Friday, December 7, 2012

The last manned launch to the Moon at 40

0533 UT - 7 December 1972 - Night Launch of Apollo 17 [NASA].
It was a peak experience, absorbed with ponderous wonder, viewed from the roof of a house 300 kilometers away.  It was the first launch of a Saturn V that I did not watch on live TV, between ages ten and fifteen, often because of a father's appreciation for a son's passionate interest. Sitting on that roof, I was worried about missing the that last manned flight to the Moon, the last time anyone would fly on rocket that size.

These were moments bristling with history, and some bitterness in knowing Apollo 17 would be last. And if I'd known at fifteen I would be describing Apollo 17 as the last manned flight to the Moon forty years later, or saddled with even less certainty as to when human exploration of the Moon will resume, I would have made different choices.

We don't get a replay, of course, so I risked missing a televised Apollo launch, and the last, by establishing myself on the roof, together with a good radio. My mother, meanwhile, paced the lawn down below with her attention split between seeing whatever there might be see in the the north shortly after 12:33 am and worrying that I would fall and break my neck.

We did not know precisely what to expect, though everyone within 800 miles of Kennedy Space Center, half way up the coast from South Miami where we were, had been told the launch would be "visible."

Though I had a better than average since of where the Cape was, beyond and under the north horizon, my concern over being disappointed grew as we listened through the countdown and launch and after a long thirty seconds and more passed without anything unusual appearing in the sky.

My eyes went from one floating point of light to another casting over the north horizon, anticipating something as bright, perhaps, as the helicopters and airliners always busy in that direction. 

Then my jaw dropped.

Rising over the hazy glow of a hundred thousand street lights very suddenly appeared an upside down fountain of white fire. Dad came out of the house right about then and asked if we had seen anything. Mom and I both silently pointed north, toward the impossible comet. He became uncharacteristically silent.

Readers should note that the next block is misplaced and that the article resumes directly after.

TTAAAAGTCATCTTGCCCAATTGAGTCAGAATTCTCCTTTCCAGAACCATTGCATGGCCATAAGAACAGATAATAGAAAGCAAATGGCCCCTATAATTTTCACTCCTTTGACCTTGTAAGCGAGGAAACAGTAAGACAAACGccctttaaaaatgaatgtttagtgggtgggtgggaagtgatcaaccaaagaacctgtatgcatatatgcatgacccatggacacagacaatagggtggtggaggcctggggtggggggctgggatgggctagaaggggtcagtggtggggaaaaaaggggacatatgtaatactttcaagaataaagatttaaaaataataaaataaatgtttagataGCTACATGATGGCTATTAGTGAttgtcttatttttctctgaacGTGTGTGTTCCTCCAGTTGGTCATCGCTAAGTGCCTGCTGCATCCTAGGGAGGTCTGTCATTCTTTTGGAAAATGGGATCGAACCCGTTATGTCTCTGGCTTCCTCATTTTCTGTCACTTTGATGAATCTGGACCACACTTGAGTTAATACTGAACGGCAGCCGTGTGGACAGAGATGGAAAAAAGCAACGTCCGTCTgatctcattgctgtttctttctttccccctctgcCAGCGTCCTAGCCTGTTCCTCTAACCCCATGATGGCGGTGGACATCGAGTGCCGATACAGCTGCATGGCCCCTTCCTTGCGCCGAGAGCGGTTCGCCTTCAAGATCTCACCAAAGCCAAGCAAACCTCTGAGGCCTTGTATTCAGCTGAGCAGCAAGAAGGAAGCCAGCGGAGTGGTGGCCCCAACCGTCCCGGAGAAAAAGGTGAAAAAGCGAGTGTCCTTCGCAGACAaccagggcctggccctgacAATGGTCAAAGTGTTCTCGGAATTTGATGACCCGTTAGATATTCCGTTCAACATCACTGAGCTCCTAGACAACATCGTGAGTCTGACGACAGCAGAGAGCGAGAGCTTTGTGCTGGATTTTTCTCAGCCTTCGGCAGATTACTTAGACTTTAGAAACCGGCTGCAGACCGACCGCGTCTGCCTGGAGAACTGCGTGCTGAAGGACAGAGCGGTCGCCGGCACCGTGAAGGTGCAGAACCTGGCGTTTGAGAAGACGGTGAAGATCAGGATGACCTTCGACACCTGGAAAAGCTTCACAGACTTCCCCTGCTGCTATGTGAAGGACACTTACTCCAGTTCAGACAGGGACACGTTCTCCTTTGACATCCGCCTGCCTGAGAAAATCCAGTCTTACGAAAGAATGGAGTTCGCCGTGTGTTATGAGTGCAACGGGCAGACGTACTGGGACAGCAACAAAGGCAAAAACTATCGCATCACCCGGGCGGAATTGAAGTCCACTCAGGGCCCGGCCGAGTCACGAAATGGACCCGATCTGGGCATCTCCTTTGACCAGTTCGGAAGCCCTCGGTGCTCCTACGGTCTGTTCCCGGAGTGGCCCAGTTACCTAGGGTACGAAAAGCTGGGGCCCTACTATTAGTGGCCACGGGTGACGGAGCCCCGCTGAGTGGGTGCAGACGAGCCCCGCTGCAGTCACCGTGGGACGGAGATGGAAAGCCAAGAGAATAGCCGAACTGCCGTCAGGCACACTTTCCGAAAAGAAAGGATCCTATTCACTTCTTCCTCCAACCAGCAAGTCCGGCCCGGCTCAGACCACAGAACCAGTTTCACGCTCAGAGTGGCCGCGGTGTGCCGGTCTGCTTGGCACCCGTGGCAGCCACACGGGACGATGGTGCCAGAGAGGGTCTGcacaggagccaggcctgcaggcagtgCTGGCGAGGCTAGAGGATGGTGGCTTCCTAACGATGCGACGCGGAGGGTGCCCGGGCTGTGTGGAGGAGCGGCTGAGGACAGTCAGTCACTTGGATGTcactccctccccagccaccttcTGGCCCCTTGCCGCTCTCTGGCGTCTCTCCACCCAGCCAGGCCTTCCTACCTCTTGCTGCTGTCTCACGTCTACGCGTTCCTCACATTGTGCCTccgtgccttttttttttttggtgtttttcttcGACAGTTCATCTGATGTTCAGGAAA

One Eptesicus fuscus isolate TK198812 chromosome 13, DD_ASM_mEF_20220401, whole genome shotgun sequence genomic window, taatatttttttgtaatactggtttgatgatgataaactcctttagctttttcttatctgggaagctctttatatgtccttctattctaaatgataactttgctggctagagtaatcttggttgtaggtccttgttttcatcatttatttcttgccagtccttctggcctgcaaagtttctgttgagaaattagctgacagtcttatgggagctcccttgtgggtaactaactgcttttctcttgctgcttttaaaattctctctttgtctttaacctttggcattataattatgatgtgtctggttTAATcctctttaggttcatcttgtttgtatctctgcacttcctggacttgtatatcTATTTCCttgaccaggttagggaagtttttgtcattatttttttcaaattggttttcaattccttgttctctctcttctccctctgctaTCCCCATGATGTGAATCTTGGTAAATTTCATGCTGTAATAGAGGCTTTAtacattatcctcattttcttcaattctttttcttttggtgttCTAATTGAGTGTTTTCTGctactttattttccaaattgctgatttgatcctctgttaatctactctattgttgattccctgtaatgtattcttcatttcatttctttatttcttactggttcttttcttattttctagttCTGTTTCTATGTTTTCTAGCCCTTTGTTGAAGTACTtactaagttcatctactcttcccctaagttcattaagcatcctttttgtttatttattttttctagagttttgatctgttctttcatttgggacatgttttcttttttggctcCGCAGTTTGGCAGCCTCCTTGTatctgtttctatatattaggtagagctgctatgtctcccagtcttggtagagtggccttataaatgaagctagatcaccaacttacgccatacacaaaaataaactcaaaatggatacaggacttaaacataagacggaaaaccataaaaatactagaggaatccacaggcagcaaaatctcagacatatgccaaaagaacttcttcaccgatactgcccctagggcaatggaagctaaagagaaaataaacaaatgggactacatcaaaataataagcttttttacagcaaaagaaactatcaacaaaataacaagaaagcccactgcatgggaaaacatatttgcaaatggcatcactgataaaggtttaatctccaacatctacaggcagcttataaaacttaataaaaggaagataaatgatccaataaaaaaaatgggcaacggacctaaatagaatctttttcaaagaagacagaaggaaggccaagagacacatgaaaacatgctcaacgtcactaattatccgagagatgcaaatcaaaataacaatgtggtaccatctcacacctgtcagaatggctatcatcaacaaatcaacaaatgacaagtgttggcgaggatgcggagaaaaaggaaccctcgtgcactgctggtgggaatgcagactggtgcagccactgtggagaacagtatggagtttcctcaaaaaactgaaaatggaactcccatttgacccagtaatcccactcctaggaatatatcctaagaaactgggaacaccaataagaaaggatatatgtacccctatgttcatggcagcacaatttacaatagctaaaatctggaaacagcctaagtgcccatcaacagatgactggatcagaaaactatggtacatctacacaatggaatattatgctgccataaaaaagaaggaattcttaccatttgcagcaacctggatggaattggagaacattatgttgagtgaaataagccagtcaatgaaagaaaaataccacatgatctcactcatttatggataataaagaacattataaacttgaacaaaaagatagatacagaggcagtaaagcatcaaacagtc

The apparition rose ten, then twenty, degrees over the horizon, and I was glad so many houses in South Florida are single-story structures and that the terrain was so flat. We were helped also by December weather, a sky unusually clear.

The rising plume of fire was enormous, a full five degrees long or more, and it was dancing and licking its way into the the sky, bright though it was far away.  It looked like it had must have been launched from Fort Lauderdale, not the Cape, and when staging took place, it ruined every fireworks display I witnessed thereafter.

Easily among the most reproduced of photographs taken by Apollo crew members, "A Full Earth" from the Apollo 17 Command Module at about 5 hours 6 minutes, shortly after separation of the docked CSM-LM from the S-IVB at 4 hours 45 minutes. Note that the trajectory is far enough south that Antarctica is visible. [NASA/Scan by Kipp Teague - Apollo Lunar Surface Journal, Apollo 17 Image Library].
Then, for a brief time, there were two trailing fires, slowly separating as the light show arced eastward and lower in the sky again. I marked a full five minutes before an indefinite moment when the light could no longer be seen.

In a way I'm like some devotee of a cargo cult, still sitting on that roof, forty years later, waiting for what happens next. Though I don't hold the opinion any longer, I noted then a nagging suspicion what we had experienced in America during those years was kind of high water mark of Western Civilization. 
It was an overwrought idea in the mind of a fifteen year old, perhaps a bit overwhelmed, but I simply could not have imagined the way things went. If you don't think forty years could pass before the next walk on the Moon, consider that fact that we didn't think it would either. 

History and progress are not powers, in and of themselves. Both success and the lack thereof are engineered.

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